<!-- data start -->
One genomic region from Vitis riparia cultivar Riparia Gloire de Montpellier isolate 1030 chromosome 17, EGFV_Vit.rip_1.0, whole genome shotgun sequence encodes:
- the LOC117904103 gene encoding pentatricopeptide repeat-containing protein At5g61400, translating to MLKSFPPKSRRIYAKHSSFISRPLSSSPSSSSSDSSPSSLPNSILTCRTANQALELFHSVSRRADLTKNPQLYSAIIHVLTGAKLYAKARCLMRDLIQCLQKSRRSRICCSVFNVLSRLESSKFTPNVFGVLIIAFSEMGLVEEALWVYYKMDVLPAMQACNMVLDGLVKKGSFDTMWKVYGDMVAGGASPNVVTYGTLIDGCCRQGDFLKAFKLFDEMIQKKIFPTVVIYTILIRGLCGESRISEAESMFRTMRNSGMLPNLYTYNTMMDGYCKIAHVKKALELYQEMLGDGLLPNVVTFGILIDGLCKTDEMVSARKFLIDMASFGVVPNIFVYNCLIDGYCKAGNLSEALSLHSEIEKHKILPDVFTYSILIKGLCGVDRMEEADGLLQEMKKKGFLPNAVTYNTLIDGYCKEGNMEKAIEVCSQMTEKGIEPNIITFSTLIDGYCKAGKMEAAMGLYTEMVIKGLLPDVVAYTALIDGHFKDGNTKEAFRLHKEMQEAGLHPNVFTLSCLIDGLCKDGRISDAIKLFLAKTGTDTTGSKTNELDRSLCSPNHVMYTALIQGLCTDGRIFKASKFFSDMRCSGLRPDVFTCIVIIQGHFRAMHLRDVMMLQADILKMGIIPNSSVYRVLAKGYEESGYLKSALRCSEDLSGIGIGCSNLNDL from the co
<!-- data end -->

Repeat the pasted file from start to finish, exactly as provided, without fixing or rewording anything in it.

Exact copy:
One genomic region from Vitis riparia cultivar Riparia Gloire de Montpellier isolate 1030 chromosome 17, EGFV_Vit.rip_1.0, whole genome shotgun sequence encodes:
- the LOC117904103 gene encoding pentatricopeptide repeat-containing protein At5g61400, translating to MLKSFPPKSRRIYAKHSSFISRPLSSSPSSSSSDSSPSSLPNSILTCRTANQALELFHSVSRRADLTKNPQLYSAIIHVLTGAKLYAKARCLMRDLIQCLQKSRRSRICCSVFNVLSRLESSKFTPNVFGVLIIAFSEMGLVEEALWVYYKMDVLPAMQACNMVLDGLVKKGSFDTMWKVYGDMVAGGASPNVVTYGTLIDGCCRQGDFLKAFKLFDEMIQKKIFPTVVIYTILIRGLCGESRISEAESMFRTMRNSGMLPNLYTYNTMMDGYCKIAHVKKALELYQEMLGDGLLPNVVTFGILIDGLCKTDEMVSARKFLIDMASFGVVPNIFVYNCLIDGYCKAGNLSEALSLHSEIEKHKILPDVFTYSILIKGLCGVDRMEEADGLLQEMKKKGFLPNAVTYNTLIDGYCKEGNMEKAIEVCSQMTEKGIEPNIITFSTLIDGYCKAGKMEAAMGLYTEMVIKGLLPDVVAYTALIDGHFKDGNTKEAFRLHKEMQEAGLHPNVFTLSCLIDGLCKDGRISDAIKLFLAKTGTDTTGSKTNELDRSLCSPNHVMYTALIQGLCTDGRIFKASKFFSDMRCSGLRPDVFTCIVIIQGHFRAMHLRDVMMLQADILKMGIIPNSSVYRVLAKGYEESGYLKSALRCSEDLSGIGIGCSNLNDL from the co